HR Series Hardness Testers

December 12, 2011

HR-200/300/400/500 series Rockwell hardness testing machines from Mitutoyo America Corp. reportedly offer enhanced performance with improved frames, better ergonomics and other productivity boosting features. The HR series hardness testers share a new frame design that provides maximum clearance for flexible workpiece positioning and to facilitate mounting on any flat surface. The testers feature a projected-nose indenter arm for easy access to interior and exterior surface. All HR series hardness testers are robust and suitable for production floor and lab settings, according to the company.

Even the entry-level HR-210MR Rockwell tester is feature-packed. It has a motorized major loading system to reduce the chance for operator error (common with conventional oil dash pot systems). The result is improved accuracy and repeatability. In addition, the HR210MR has a dial indicator readout with a preset function that automatically zero-sets the primary (minor) test force.

Related Glossary Terms

  • Rockwell hardness number ( HR)

    Rockwell hardness number ( HR)

    Number derived from the net increase in the depth of impression as the load on the indenter is increased from a fixed minor load to a major load and then returned to the minor load. The Rockwell hardness number is always quoted with a scale symbol representing the indenter, load and dial used. Rockwell A scale is used in connection with carbide cutting tools. Rockwell B and C scales are used in connection with workpiece materials.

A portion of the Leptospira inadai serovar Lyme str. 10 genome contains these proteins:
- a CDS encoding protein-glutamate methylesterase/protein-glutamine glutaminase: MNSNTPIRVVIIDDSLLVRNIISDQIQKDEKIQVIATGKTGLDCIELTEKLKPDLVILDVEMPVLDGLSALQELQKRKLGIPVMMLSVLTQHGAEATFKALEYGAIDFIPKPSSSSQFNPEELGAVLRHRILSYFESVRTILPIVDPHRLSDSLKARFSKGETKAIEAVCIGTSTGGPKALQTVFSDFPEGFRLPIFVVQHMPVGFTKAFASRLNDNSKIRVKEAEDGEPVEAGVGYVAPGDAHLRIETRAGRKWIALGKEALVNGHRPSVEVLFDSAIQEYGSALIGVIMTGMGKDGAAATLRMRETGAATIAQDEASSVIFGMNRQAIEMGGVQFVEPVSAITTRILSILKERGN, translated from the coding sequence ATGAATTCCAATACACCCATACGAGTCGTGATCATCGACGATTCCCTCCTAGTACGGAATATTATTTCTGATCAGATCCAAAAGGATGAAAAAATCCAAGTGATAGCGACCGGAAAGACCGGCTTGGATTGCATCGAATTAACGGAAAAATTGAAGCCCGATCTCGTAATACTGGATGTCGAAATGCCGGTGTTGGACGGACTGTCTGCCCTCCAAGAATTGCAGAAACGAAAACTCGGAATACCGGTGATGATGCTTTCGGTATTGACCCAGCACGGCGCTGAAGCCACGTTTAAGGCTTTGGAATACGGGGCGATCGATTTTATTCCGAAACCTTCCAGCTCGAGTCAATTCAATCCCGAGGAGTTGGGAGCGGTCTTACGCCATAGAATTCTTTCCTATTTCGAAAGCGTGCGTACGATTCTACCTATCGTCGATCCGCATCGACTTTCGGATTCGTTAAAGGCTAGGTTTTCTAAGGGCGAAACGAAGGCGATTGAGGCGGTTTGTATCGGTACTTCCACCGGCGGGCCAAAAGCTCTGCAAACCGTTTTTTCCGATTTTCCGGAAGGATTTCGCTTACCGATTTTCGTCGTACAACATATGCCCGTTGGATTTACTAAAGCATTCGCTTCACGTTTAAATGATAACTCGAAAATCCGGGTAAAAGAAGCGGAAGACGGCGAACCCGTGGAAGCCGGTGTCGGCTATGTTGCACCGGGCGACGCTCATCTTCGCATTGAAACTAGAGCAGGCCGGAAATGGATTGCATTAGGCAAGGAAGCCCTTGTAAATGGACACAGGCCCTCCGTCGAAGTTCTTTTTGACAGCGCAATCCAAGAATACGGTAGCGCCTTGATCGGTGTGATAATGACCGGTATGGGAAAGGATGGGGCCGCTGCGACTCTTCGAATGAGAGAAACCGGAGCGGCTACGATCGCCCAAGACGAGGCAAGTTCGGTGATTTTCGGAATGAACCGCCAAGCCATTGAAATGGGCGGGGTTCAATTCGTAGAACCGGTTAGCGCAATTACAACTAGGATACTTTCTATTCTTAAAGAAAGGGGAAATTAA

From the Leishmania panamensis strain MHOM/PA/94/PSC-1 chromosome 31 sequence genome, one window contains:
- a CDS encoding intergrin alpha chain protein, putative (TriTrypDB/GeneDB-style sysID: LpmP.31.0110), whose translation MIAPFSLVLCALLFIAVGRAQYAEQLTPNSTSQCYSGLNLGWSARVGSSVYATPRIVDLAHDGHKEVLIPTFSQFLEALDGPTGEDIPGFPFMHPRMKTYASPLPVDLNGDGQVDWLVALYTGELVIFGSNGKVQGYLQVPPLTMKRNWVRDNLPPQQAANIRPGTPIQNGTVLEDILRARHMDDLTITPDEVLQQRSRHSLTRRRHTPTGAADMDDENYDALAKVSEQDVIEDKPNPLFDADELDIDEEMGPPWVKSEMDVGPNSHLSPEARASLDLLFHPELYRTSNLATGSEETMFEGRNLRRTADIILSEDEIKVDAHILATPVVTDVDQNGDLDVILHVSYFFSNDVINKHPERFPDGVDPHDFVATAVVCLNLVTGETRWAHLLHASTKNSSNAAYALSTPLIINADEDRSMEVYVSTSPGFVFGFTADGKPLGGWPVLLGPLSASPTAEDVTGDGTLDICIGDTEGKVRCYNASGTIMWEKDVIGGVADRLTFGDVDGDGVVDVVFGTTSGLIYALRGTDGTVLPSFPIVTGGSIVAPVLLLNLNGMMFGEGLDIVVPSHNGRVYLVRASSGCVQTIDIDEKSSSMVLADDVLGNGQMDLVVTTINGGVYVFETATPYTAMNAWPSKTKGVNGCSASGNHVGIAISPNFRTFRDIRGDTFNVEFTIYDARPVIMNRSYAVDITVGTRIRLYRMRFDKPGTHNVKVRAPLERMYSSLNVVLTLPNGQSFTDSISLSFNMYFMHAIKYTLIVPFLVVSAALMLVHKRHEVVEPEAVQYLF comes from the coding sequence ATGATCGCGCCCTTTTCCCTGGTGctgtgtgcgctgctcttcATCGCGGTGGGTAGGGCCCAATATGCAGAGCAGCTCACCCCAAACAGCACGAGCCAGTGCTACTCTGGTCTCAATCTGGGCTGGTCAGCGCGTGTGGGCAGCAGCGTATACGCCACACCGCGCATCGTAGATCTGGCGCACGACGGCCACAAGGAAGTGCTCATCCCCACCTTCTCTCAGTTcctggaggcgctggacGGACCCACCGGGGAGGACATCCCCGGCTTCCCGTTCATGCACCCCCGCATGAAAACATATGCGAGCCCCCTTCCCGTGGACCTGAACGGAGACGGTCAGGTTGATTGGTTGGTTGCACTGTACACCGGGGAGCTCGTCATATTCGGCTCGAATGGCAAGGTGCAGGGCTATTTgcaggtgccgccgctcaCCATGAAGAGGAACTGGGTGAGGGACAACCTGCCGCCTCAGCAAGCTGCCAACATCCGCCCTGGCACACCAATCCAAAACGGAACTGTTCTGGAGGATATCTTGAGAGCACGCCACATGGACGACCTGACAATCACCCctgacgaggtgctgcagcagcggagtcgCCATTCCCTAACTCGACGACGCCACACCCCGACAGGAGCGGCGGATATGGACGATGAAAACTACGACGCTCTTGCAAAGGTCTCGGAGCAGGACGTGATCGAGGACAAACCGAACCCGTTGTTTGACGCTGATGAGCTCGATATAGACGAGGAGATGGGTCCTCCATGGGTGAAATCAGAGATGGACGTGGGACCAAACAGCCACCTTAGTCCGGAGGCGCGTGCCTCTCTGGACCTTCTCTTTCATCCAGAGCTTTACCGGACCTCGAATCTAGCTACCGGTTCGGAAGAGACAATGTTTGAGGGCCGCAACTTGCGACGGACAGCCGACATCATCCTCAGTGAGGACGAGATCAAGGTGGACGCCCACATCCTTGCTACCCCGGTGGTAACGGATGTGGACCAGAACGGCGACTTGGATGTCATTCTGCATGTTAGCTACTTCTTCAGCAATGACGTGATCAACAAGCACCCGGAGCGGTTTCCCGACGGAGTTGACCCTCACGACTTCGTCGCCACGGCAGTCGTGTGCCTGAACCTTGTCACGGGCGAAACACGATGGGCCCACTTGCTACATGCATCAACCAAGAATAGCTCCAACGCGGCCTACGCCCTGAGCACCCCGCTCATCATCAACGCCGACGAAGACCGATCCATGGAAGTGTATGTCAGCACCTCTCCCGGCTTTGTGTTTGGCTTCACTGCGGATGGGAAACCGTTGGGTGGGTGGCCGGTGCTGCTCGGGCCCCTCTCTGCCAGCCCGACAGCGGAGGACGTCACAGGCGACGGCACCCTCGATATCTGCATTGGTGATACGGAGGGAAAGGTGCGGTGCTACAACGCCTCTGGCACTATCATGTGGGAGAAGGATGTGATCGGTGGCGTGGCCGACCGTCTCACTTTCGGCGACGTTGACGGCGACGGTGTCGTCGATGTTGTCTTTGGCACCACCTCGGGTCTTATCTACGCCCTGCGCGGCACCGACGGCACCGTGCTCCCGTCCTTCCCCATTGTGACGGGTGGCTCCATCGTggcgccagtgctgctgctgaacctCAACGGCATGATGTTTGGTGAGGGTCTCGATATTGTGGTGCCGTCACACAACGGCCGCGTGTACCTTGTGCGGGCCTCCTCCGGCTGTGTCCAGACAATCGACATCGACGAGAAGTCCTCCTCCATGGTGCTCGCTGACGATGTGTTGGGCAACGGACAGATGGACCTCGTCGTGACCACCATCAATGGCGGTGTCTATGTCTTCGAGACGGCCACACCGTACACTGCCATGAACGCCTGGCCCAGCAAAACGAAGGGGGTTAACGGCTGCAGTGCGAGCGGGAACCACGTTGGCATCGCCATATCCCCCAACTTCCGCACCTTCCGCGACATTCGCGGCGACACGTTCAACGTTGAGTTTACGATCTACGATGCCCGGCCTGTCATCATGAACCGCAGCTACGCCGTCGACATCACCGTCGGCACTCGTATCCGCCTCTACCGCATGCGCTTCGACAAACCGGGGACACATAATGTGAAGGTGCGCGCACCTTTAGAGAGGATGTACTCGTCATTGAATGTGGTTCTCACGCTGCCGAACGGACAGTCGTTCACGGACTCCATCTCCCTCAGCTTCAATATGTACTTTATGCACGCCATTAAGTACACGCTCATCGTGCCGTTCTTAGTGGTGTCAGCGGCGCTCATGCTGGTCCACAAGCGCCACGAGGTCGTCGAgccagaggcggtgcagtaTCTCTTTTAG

• clearance


    Space provided behind a tool’s land or relief to prevent rubbing and subsequent premature deterioration of the tool. See land; relief.

  • flat ( screw flat)

    flat ( screw flat)

    Flat surface machined into the shank of a cutting tool for enhanced holding of the tool.

  • hardness


    Hardness is a measure of the resistance of a material to surface indentation or abrasion. There is no absolute scale for hardness. In order to express hardness quantitatively, each type of test has its own scale, which defines hardness. Indentation hardness obtained through static methods is measured by Brinell, Rockwell, Vickers and Knoop tests. Hardness without indentation is measured by a dynamic method, known as the Scleroscope test.